Both the Richmond Tigers and Geelong Cats have named unchanged teams for tomorrow night’s grand final.
In an era where clubs are obsessed with pre-game entertainment and selling experiences, Geelong opposing Richmond was a poignant reminder that nothing will ever shade the experience of two great sides in a finals series.
Earlier this year, new recruit Dion Prestia described Richmond as a “different world”, if you did not believe this at the time, after Friday night, it was undeniable.
The Melbourne Cricket Ground was packed with 95,000 voracious supporters, the passion was evident, the noise and excitement was unmistakable.
For the plentiful Richmond supporters in attendance, long-suffering and starved of success, the final siren rang out as vindication for their unwavering faith. It had been a long road to the first finals win since 2001. There had been drafting errors, the mediocrity of the Terry Wallace era before an underwhelming season in 2016.
Yet they stuck through when others may have become disillusioned and voted with their feet. The membership record of 75,773 is a testament to that.
Come the end of season 2016, Richmond itself was at a crossroads. Having failed to make finals for the first time in four years, many called for action. The pressure was immense as it was constant.
The game-plan was tedious and built around precision and perfection with little leeway for error, making even cavalier players in Dustin Martin seem robotic.
Brett Ratten suffered the indignation of losing to a young Gold Coast side at the time, missed finals and paid with his job in 2012. Rodney Eade was recently seen out of the Gold Coast, having failed to meet the expectations of finals, despite the problems admittedly being greater than anyone first predicted.
Mark Harvey was similar, having guided Fremantle to finals in 2010, he was dismissed despite an insurmountable injury toll in 2011.
Yet, rather than bowing to the pressure, Richmond stayed the course and reappointed Damien Hardwick until 2018.
It was a bold decision that went against the grain in AFL terms.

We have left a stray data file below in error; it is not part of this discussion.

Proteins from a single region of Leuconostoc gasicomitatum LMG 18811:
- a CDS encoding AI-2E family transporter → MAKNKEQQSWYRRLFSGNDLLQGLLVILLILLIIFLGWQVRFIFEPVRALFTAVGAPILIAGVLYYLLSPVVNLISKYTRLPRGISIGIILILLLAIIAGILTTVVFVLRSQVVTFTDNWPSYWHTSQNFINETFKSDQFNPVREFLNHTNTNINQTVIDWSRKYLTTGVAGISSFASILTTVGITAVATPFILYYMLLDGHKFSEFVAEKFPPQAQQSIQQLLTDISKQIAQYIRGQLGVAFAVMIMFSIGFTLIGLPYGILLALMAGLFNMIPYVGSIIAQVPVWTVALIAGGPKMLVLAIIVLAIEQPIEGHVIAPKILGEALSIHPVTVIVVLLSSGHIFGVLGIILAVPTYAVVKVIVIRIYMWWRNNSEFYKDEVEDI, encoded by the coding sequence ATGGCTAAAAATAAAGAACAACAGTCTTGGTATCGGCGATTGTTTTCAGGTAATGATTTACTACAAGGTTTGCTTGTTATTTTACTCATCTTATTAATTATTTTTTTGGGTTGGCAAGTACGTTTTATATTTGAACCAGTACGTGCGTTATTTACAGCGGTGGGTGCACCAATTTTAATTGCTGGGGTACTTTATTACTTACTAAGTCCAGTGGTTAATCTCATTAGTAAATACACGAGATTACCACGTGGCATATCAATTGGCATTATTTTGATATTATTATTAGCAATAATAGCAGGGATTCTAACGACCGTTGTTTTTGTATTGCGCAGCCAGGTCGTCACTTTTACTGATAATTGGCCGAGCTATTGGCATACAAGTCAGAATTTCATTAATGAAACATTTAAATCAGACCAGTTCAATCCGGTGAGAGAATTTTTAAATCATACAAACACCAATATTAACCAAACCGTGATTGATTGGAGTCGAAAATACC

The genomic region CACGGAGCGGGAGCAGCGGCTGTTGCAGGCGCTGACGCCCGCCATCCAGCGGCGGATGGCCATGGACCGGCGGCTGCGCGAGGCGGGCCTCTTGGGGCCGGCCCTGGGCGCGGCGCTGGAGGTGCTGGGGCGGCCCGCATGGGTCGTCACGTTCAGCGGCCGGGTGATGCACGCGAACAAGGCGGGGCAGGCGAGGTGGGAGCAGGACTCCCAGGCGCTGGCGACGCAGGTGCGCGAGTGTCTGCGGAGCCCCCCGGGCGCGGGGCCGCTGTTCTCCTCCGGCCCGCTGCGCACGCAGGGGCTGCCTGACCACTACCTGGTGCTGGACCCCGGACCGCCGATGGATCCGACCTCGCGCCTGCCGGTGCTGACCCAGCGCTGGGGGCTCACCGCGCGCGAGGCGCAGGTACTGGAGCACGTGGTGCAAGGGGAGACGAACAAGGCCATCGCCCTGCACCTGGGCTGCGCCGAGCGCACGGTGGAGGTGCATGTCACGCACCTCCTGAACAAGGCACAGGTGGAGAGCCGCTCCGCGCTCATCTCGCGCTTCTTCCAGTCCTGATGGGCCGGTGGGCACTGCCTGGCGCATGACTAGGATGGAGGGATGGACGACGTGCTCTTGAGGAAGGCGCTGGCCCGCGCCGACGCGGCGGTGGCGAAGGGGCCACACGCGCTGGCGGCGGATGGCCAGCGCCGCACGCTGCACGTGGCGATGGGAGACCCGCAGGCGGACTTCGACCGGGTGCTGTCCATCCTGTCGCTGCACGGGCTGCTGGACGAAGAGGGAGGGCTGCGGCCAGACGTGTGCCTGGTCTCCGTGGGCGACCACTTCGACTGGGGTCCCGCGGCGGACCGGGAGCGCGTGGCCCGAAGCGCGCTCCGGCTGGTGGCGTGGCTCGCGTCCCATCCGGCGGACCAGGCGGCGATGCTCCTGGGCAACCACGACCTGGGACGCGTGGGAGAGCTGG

The call was made more important when Hardwick announced an intention to return to finals in 2017, which was laughed at by many at the time.
Yet, they moved to a decidedly uglier style of football, where they ranked last in disposal efficiency yet third for inside 50s and first for tackles inside 50.
The remodelled game plan moved from precision towards territory and ferocious intensity and is well-suited for the cauldron of finals football.
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With the high stakes apparent, Richmond and went back to the drawing board and placed their faith in the resources at Punt Road. Blake Caracella and Justin Leppitsch moved in alongside stalwarts Andrew McQualter and Ben Rutten to bring new inspiration and innovation to a Richmond coaching group.
The faith extended to the playing group, Jacob Townsend, once a fringe player in the midfield, now shapes as a key cog in Richmond’s forward line.
A hard match up as a strong marking forward, Townsend has kicked 13 goals in his last three games to point to a greater future. Ditto the likes of Nick Vlaustin and Kamdyn McIntosh who are experiencing career years.
There is an overwhelming theme of faith which, with Richmond on the precipices of a grand final, looks set to be rewarded in the grandest of ways should they overcome either West Coast or Greater Western Sydney.
Should they bring the intensity and dare they showed against Geelong mixed with the unbridled passion of their supporters, that is a more than feasible possibility.
If the Tigers are rewarded with the AFL’s ultimate success, maybe more clubs will be prepared to reward their coaches with faith instead of parting ways and proceeding with an endless line of rebuilds and five-year plans.
Something already witnessed with the reappointment of Nathan Buckley and Brad Scott at Collingwood and North Melbourne respectively.
And, should Richmond be in front come the final siren in the preliminary final, it will symbolically be the restoration of a fallen empire and awakening of a sleeping giant.
Yet, more importantly, it will be repayment for Richmond’s blind and steadfast faith.